Portable PCs: From the TRS-80 to the Mini 2140

Today's netbooks harken back to the earliest laptops: super-convenient, but functionally limited. So consider the alternatives

The First Portable Computer I ever used was RadioShack's TRS-80 100, back in the 1980s. (I know. I'm dating myself.) It was very light, easy to use, and best of all—from my boss' point of view—cheap. The Trash 80, as we called it, wasn't elegant, but you could write a story on it—as long as it wasn't too long—and even do some simple programming. That was about it, but it was enough.

Flash forward to 2009. The TRS-80 is a museum piece, of course. But many of its virtues, and limitations, have resurfaced in the netbook. These mini-laptops sport screens of 10 inches or less, weigh less than three pounds, and feature built-in wireless connectivity. They're great for mobile computing, and most cost just $300 to $500. You can use netbooks to surf the Web, check e-mail, compose a modest-sized document, or make a presentation, all while running familiar Office or Windows applications (although some do come loaded with Linux).

That's not to say they're perfect. But when I tested Hewlett-Packard's netbook, the Mini 2140, I was surprised by how much I liked it. At $479, the Mini is pricier than many competitors, due mostly to its brushed-aluminum case, a bright, 10.1-inch screen, 1 GB of memory, and a 160-GB hard drive. It weighs just 2.6 pounds without the AC adapter and comes with Windows XP.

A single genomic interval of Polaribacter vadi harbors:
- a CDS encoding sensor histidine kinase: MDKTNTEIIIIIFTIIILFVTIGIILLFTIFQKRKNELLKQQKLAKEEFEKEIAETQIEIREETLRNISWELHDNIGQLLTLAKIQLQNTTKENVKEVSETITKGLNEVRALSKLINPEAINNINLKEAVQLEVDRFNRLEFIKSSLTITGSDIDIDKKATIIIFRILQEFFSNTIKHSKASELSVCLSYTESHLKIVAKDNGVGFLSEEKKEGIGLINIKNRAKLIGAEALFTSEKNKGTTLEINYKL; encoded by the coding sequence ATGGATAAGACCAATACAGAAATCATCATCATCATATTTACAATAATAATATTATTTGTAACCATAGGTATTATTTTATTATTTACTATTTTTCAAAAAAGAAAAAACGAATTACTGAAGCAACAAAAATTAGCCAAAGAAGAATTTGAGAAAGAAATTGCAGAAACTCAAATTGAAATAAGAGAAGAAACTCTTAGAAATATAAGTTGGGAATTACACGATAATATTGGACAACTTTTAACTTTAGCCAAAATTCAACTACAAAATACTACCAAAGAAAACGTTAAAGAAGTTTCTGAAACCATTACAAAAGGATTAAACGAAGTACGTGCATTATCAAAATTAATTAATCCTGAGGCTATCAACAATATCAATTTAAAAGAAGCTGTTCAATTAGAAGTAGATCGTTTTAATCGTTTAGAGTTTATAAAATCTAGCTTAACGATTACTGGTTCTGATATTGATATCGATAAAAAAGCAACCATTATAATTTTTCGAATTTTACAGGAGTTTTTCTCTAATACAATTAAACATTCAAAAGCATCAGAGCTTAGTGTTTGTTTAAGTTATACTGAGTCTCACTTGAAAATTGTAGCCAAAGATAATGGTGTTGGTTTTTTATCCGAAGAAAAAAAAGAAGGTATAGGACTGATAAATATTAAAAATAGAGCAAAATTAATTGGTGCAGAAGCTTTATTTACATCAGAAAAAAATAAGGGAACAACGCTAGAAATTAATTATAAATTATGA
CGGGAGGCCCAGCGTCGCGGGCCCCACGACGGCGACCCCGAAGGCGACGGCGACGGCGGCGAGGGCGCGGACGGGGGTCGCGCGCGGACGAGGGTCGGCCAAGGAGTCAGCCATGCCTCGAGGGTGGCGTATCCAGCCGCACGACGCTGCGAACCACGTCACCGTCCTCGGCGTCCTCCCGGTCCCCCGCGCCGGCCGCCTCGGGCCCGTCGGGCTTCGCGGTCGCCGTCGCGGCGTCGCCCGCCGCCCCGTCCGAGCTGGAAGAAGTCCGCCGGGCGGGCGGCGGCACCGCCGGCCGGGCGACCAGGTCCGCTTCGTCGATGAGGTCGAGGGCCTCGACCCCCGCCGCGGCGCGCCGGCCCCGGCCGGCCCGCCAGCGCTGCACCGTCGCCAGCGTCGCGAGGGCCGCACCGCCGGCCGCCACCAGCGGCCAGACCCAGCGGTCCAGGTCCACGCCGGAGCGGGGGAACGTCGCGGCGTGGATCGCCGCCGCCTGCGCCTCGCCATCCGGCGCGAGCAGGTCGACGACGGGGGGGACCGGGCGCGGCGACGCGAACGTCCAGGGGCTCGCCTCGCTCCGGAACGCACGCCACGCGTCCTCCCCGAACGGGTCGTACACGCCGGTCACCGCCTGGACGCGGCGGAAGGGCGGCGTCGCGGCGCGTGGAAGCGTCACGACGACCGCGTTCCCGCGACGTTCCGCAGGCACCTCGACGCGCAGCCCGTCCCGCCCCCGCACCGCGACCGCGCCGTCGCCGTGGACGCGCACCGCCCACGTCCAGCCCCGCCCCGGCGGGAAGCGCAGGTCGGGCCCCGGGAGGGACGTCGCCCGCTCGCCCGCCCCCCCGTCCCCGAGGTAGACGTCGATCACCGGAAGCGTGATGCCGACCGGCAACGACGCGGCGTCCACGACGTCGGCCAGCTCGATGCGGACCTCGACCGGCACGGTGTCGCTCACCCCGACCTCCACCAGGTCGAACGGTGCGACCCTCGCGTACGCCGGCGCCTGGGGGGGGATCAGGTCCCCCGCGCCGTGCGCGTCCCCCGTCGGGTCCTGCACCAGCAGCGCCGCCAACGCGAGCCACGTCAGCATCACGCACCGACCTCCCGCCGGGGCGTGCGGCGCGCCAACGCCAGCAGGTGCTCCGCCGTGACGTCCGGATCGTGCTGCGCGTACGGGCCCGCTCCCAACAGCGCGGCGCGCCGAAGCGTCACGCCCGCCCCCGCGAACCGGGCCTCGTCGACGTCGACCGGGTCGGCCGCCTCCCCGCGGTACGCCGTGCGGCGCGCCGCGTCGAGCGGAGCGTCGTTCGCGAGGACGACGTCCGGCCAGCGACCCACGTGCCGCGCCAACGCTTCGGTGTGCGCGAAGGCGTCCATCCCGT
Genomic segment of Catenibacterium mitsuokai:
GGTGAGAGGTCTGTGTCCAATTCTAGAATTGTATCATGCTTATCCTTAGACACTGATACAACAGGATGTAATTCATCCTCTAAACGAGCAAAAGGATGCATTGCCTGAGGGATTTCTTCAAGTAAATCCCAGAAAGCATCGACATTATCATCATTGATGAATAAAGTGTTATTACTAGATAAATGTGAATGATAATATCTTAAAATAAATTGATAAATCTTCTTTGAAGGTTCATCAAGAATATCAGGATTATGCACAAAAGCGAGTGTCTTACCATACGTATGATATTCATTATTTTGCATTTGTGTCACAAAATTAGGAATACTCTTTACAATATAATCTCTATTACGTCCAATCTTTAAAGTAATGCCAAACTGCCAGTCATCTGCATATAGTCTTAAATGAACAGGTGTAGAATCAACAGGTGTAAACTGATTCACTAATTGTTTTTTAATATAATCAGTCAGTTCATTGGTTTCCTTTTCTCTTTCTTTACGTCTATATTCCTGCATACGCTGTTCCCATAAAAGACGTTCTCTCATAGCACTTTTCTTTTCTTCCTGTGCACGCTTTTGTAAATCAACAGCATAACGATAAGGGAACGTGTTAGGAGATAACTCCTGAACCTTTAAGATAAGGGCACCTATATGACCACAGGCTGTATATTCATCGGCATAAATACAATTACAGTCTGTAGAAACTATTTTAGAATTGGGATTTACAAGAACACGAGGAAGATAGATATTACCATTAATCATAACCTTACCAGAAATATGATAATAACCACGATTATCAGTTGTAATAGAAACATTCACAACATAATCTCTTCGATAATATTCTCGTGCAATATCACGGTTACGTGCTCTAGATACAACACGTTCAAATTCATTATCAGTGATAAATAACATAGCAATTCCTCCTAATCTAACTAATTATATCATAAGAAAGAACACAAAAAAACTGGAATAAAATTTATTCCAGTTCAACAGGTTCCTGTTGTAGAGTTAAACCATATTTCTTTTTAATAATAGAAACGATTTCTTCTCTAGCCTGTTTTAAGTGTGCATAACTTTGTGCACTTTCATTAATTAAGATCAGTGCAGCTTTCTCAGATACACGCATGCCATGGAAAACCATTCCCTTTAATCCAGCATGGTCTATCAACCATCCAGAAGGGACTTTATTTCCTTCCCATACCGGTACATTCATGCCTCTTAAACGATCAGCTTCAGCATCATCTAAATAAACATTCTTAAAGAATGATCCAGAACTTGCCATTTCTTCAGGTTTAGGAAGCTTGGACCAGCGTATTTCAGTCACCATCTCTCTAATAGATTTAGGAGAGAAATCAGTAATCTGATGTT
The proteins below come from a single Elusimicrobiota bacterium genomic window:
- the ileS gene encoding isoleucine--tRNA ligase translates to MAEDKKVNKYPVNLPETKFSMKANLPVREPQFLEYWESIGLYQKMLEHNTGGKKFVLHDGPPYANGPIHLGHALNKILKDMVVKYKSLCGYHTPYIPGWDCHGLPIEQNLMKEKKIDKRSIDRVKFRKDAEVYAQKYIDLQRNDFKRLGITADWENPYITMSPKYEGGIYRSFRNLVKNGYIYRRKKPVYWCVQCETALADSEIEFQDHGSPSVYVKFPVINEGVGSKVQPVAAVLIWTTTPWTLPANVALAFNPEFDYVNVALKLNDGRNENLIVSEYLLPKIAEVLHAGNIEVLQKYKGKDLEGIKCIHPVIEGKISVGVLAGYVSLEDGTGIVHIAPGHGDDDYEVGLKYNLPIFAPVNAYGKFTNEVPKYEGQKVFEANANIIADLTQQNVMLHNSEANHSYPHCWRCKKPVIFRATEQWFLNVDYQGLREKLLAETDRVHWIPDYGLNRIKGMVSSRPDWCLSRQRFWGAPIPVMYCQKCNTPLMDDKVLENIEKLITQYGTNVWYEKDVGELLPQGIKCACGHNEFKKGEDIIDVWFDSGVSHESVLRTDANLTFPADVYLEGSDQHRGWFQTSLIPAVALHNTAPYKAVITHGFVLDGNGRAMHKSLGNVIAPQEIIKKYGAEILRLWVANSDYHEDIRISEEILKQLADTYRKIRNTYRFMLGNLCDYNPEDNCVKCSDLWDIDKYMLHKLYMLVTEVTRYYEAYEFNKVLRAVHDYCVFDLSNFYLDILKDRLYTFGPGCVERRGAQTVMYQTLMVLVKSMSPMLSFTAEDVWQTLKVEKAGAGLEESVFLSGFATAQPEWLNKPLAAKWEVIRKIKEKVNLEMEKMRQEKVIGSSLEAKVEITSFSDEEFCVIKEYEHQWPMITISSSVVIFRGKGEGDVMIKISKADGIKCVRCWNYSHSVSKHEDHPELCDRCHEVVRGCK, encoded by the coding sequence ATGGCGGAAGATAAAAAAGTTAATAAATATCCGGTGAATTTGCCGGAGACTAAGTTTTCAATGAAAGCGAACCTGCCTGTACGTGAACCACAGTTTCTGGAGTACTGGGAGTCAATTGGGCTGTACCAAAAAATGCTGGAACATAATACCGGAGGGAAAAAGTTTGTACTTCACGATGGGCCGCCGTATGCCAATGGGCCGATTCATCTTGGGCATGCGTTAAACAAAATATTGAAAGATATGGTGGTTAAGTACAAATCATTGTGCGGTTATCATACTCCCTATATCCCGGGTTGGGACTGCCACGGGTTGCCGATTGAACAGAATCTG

I had no trouble surfing the Web, watching streaming video, or running standard applications, although some, notably Internet Explorer, were slow to open. The big downside? The keyboard. At 92% of standard size, it's about as big as netbook keyboards get, but you'll still make typos if you have large hands. The lack of a CD or DVD drive is another shortfall. HP plans to offer one, but hasn't yet set a price. Until then, you'll have to download programs from the Web or pull them from your network.

Before you run out and buy a netbook, of course, you'll want to be sure that a smartphone such as the BlackBerry or a full-size laptop isn't a better choice for you. Nothing beats the pocket-friendly BlackBerry and its cousins when it comes to checking e-mail, grabbing a quick bite of information from the Web, or updating a calendar and address book. If that's all you or your staff need to do on the road, there's no reason to buy a netbook. One caveat: Monthly charges can make the BlackBerry or iPhone the more expensive option in the long run.

If you need a portable device that can serve as an all-purpose business machine, choose a standard laptop. When I'm in the office, I use a full-size notebook connected to a large monitor and ergonomic keyboard, and I never miss my old desktop PC. When I go on the road, I pack it up and have everything I need to do my job—not to mention a sore shoulder when I get done traipsing through the airport.

Another choice is a high-end business laptop, such as the Apple MacBook Air or HP EliteBook, which each weigh about three pounds and cost $1,800 and $1,450, respectively. If you can afford it, those offer the best of all possible worlds.

So we have the usual trade-offs: money, weight, processing power, size. My old Trash 80 didn't do much—but what it did, it did well. Netbooks are like that. If you only need the basics, they're the way to go.

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